The value 0 for example is applied to the data input of the bit inserter 84. The 4bit output of the column counter 72, which in this case represents a number 13, is applied to the fence decoder 82. The fence decoder 82 generates a 15bit output which converts the column count to a sequence of zeros and ones, the ones being the most significant bits, wherein the position of the boundary of zeros and ones is determined by the column count. In this case, since the column count is 13, the output of the fence decoder 82 to the control input of the bit inserter 84 comprises thirteen zeros and two ones. The bit inserter 84 is then operative to shift the thirteen most significant data bits received through data line 90 one bit toward the more significant bit end and to insert thereupon the control bit applied from the address selector 59 at the vacant position. The output of the bit inserter 84 is a 16bit word consisting of the split 15bit input data word from data line 90 with a control bit (either a one or a zero) inserted at position 2 between the zeros and the ones, or at the third least significant bit. The 16bit word is then applied to the address gate 50. Other parallel operations are then performed (e.g., selection of related addresses) through the address selector 59 for the current butterfly operation. When the butterfly operation is complete the row counter 70 is incremented by the clock 38 and the cycle repeats itself until the row counter 70 reaches its maximum programmed count, whereupon the carry signal is issued to the column counter 72, and the row counter is reset to zero. The column counter 72 is incremented by one, which in turn increments the control input through the fence decoder 82 by one bit. Thereafter, the control word to the bit inserter 86 consists of one more zero and one less one. The cycle then repeats itself.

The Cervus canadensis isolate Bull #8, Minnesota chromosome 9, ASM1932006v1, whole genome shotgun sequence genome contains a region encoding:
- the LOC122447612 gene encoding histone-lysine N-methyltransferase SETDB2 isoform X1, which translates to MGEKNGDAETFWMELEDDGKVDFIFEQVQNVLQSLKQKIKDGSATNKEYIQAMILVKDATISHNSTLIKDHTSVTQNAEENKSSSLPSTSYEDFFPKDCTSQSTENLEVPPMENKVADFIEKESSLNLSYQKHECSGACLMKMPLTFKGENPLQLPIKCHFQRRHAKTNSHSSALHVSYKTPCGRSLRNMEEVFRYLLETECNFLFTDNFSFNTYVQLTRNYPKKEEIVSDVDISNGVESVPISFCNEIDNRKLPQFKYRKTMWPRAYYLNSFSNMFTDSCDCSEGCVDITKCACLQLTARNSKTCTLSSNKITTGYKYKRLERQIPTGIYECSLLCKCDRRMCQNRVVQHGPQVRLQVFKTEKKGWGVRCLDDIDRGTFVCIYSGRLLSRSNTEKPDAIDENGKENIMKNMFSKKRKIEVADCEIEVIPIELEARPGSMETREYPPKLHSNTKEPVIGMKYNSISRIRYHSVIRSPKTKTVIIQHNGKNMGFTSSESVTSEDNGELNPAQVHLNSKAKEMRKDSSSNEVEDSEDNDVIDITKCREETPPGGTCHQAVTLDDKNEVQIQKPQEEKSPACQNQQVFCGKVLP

The radix4 bit inserter 86 functions in exactly the same manner, except that some of the data bits received through the data line 19 are shifted two bit places and two bits inserted instead of one under control of the address selector 58 to obtain four different row positions. The radix4 bit inserter 86 responds to the same output of the fence decoder 82. When the column counter 72 has exhausted its count (counted to fifteen with carry) and the row counter 70 has exhausted its count, the carry output signal is issued to the FFT complete output 60. The next block of data can then be processed upon resetting of the counters.